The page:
Copyright © 2018 Albuquerque Journal
SANTA FE – An Albuquerque state senator has rolled out a massive rewrite of New Mexico’s legal guardianship laws aimed at adding more openness to a system that’s come under fire for being veiled in secrecy and prone to financial abuses.
And a spokesman for Gov. Susana Martinez said Friday that the two-term Republican governor would add the legislation to the agenda for the ongoing 30-day session, removing a major potential hurdle.
Sen. Jim White, a Republican, has been working for months on the 187-page bill, which would take effect at the start of next year.
He said he believes there is a bipartisan appetite to tackle the complex legislation during this year’s short session, which began this week and ends Feb. 15. The House sponsor of the bill is Rep. Gail Chasey, an Albuquerque Democrat.
“Folks have found a way to make things ugly” under the current system, White told reporters during a news conference Friday at the state Capitol. “They’ve taken advantage of the system and abused it.”
The legislation, Senate Bill 19, would require that guardianship proceedings be open to the public – though medical records would still be kept secret – and that more notification be given to family members when a legal guardian is appointed and if guardians fail to adequately carry out their duties.
White, who is not an attorney, said much of the bill is based on a model crafted by the national Uniform Law Commission for states to adopt around the country.
It will also eventually be amended to include recommendations from a Supreme Court guardianship commission that spent nine months last year studying the issue, he said.
Typically, those placed under guardianship or conservatorships are elderly, those with dementia or Alzheimer’s or others who need help with their decision-making or finances.
Under New Mexico’s current system, guardianship proceedings are sequestered and closed to the public. The only publicly available record is a court docket sheet identifying the parties involved and a general list of the actions and filings in the case.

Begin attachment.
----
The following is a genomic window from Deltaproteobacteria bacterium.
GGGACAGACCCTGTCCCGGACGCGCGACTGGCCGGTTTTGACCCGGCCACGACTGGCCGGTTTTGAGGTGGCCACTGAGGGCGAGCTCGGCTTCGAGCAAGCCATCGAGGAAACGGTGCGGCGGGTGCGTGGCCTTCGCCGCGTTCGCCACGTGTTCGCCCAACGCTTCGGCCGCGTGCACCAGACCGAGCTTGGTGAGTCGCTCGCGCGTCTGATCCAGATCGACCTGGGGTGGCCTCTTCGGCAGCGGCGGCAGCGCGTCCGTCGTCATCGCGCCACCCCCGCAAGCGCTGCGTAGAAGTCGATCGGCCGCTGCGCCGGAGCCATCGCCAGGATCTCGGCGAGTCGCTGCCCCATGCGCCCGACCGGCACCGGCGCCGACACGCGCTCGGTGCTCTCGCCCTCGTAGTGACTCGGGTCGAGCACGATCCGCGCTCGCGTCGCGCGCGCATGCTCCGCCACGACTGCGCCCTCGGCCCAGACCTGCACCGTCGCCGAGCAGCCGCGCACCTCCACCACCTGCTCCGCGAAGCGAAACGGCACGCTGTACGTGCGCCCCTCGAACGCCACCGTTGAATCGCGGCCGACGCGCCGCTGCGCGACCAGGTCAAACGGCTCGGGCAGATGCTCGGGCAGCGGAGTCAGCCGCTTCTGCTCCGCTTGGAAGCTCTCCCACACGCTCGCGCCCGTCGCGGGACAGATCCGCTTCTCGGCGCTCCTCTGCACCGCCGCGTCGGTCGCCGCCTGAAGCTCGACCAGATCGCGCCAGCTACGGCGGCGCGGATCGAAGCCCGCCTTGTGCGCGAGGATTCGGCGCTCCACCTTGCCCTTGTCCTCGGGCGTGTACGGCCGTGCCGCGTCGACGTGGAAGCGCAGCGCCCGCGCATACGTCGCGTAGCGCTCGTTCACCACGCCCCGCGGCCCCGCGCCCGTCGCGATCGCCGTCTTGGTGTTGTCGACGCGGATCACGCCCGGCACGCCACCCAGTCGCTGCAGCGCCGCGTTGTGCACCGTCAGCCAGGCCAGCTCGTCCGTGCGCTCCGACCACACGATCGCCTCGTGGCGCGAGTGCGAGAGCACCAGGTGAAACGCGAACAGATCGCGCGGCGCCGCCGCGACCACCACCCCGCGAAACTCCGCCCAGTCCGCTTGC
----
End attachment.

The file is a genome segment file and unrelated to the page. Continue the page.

However, that system has led to criticism, as family members have complained to the New Mexico guardianship commission and the Journal about being barred from seeing their loved ones for weeks or months once a professional guardian is appointed.
Some guardians restrict visitation or have allowed only monitored meetings, contending that certain relatives upset the person under guardianship.
In addition, the push for change has been bolstered by recent federal criminal allegations that executives from two nonprofit firms that handled guardianship and/or conservatorship duties in New Mexico have embezzled millions of dollars of client funds. The companies, Desert State Life Management and Ayudando Guardians Inc., have since closed.
Under the bill pending at the Roundhouse, legal guardians would not be able to bar visitors – both in person and via letters and emails – unless they could show the visit would pose significant risk to the individual or if authorized to do so by a court order.
White said the legislation does not call for any additional funding to be appropriated, though it could shift some money from the state guardianship commission to the courts for administrative duties.
His bill is the only bill filed so far on the issue of guardianships, though others could be introduced in the coming weeks.
Meanwhile, the proposed law would also permit bonds to be required of conservators – a protection already proposed by the New Mexico guardianship commission and recently put into place by district judges in Albuquerque.